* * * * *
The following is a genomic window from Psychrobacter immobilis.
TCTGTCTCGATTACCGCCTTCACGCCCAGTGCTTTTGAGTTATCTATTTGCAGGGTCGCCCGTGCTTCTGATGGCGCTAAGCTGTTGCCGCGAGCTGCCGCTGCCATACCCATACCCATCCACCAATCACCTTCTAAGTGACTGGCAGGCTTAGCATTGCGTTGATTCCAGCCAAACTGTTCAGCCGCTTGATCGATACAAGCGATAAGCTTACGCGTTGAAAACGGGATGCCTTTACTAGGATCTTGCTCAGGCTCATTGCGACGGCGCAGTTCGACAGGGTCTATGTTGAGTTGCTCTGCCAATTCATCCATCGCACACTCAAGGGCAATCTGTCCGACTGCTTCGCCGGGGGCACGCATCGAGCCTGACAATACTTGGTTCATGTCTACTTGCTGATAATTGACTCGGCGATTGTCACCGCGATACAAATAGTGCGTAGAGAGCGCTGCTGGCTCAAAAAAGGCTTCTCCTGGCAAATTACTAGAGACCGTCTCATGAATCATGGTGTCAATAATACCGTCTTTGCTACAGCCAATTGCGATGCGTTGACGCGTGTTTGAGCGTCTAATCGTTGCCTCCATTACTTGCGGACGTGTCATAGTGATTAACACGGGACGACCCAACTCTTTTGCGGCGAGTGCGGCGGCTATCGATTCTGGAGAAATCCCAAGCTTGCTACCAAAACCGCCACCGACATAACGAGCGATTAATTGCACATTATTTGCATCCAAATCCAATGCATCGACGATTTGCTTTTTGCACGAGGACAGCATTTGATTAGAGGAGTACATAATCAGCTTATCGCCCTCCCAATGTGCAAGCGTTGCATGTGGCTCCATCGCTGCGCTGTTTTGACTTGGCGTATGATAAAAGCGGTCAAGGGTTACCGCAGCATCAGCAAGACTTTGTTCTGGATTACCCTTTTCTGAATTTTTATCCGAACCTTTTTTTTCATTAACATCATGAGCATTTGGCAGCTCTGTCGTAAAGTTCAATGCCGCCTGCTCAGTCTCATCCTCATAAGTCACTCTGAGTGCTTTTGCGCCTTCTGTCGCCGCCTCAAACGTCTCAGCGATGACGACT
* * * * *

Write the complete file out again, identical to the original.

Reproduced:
The following is a genomic window from Psychrobacter immobilis.
TCTGTCTCGATTACCGCCTTCACGCCCAGTGCTTTTGAGTTATCTATTTGCAGGGTCGCCCGTGCTTCTGATGGCGCTAAGCTGTTGCCGCGAGCTGCCGCTGCCATACCCATACCCATCCACCAATCACCTTCTAAGTGACTGGCAGGCTTAGCATTGCGTTGATTCCAGCCAAACTGTTCAGCCGCTTGATCGATACAAGCGATAAGCTTACGCGTTGAAAACGGGATGCCTTTACTAGGATCTTGCTCAGGCTCATTGCGACGGCGCAGTTCGACAGGGTCTATGTTGAGTTGCTCTGCCAATTCATCCATCGCACACTCAAGGGCAATCTGTCCGACTGCTTCGCCGGGGGCACGCATCGAGCCTGACAATACTTGGTTCATGTCTACTTGCTGATAATTGACTCGGCGATTGTCACCGCGATACAAATAGTGCGTAGAGAGCGCTGCTGGCTCAAAAAAGGCTTCTCCTGGCAAATTACTAGAGACCGTCTCATGAATCATGGTGTCAATAATACCGTCTTTGCTACAGCCAATTGCGATGCGTTGACGCGTGTTTGAGCGTCTAATCGTTGCCTCCATTACTTGCGGACGTGTCATAGTGATTAACACGGGACGACCCAACTCTTTTGCGGCGAGTGCGGCGGCTATCGATTCTGGAGAAATCCCAAGCTTGCTACCAAAACCGCCACCGACATAACGAGCGATTAATTGCACATTATTTGCATCCAAATCCAATGCATCGACGATTTGCTTTTTGCACGAGGACAGCATTTGATTAGAGGAGTACATAATCAGCTTATCGCCCTCCCAATGTGCAAGCGTTGCATGTGGCTCCATCGCTGCGCTGTTTTGACTTGGCGTATGATAAAAGCGGTCAAGGGTTACCGCAGCATCAGCAAGACTTTGTTCTGGATTACCCTTTTCTGAATTTTTATCCGAACCTTTTTTTTCATTAACATCATGAGCATTTGGCAGCTCTGTCGTAAAGTTCAATGCCGCCTGCTCAGTCTCATCCTCATAAGTCACTCTGAGTGCTTTTGCGCCTTCTGTCGCCGCCTCAAACGTCTCAGCGATGACGACT